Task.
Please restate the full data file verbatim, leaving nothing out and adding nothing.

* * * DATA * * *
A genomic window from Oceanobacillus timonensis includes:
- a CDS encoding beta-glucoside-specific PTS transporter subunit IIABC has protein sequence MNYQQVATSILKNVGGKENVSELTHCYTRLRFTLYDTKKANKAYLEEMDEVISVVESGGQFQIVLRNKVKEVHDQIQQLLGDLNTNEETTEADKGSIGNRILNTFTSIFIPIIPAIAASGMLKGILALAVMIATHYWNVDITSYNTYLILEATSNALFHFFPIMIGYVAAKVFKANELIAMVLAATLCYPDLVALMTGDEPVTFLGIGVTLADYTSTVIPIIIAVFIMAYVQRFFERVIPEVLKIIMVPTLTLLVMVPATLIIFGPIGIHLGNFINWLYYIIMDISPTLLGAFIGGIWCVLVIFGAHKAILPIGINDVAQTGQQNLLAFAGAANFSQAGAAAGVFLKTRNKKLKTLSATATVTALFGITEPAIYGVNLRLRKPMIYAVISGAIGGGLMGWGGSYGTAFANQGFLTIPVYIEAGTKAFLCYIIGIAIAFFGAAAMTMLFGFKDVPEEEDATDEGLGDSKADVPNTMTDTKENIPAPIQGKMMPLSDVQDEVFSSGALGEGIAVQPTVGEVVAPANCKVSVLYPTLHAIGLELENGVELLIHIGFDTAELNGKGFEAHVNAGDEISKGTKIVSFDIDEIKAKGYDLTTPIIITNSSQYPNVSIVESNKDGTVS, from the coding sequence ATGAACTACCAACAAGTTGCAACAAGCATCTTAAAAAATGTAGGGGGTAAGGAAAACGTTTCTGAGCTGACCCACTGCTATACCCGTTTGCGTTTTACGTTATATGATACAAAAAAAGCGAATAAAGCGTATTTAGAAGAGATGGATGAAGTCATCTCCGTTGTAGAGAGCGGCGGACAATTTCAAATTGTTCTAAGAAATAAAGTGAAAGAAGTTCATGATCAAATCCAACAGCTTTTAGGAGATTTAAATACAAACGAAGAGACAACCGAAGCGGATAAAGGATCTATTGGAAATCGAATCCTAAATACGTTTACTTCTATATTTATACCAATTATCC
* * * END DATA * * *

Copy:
A genomic window from Oceanobacillus timonensis includes:
- a CDS encoding beta-glucoside-specific PTS transporter subunit IIABC has protein sequence MNYQQVATSILKNVGGKENVSELTHCYTRLRFTLYDTKKANKAYLEEMDEVISVVESGGQFQIVLRNKVKEVHDQIQQLLGDLNTNEETTEADKGSIGNRILNTFTSIFIPIIPAIAASGMLKGILALAVMIATHYWNVDITSYNTYLILEATSNALFHFFPIMIGYVAAKVFKANELIAMVLAATLCYPDLVALMTGDEPVTFLGIGVTLADYTSTVIPIIIAVFIMAYVQRFFERVIPEVLKIIMVPTLTLLVMVPATLIIFGPIGIHLGNFINWLYYIIMDISPTLLGAFIGGIWCVLVIFGAHKAILPIGINDVAQTGQQNLLAFAGAANFSQAGAAAGVFLKTRNKKLKTLSATATVTALFGITEPAIYGVNLRLRKPMIYAVISGAIGGGLMGWGGSYGTAFANQGFLTIPVYIEAGTKAFLCYIIGIAIAFFGAAAMTMLFGFKDVPEEEDATDEGLGDSKADVPNTMTDTKENIPAPIQGKMMPLSDVQDEVFSSGALGEGIAVQPTVGEVVAPANCKVSVLYPTLHAIGLELENGVELLIHIGFDTAELNGKGFEAHVNAGDEISKGTKIVSFDIDEIKAKGYDLTTPIIITNSSQYPNVSIVESNKDGTVS, from the coding sequence ATGAACTACCAACAAGTTGCAACAAGCATCTTAAAAAATGTAGGGGGTAAGGAAAACGTTTCTGAGCTGACCCACTGCTATACCCGTTTGCGTTTTACGTTATATGATACAAAAAAAGCGAATAAAGCGTATTTAGAAGAGATGGATGAAGTCATCTCCGTTGTAGAGAGCGGCGGACAATTTCAAATTGTTCTAAGAAATAAAGTGAAAGAAGTTCATGATCAAATCCAACAGCTTTTAGGAGATTTAAATACAAACGAAGAGACAACCGAAGCGGATAAAGGATCTATTGGAAATCGAATCCTAAATACGTTTACTTCTATATTTATACCAATTATCC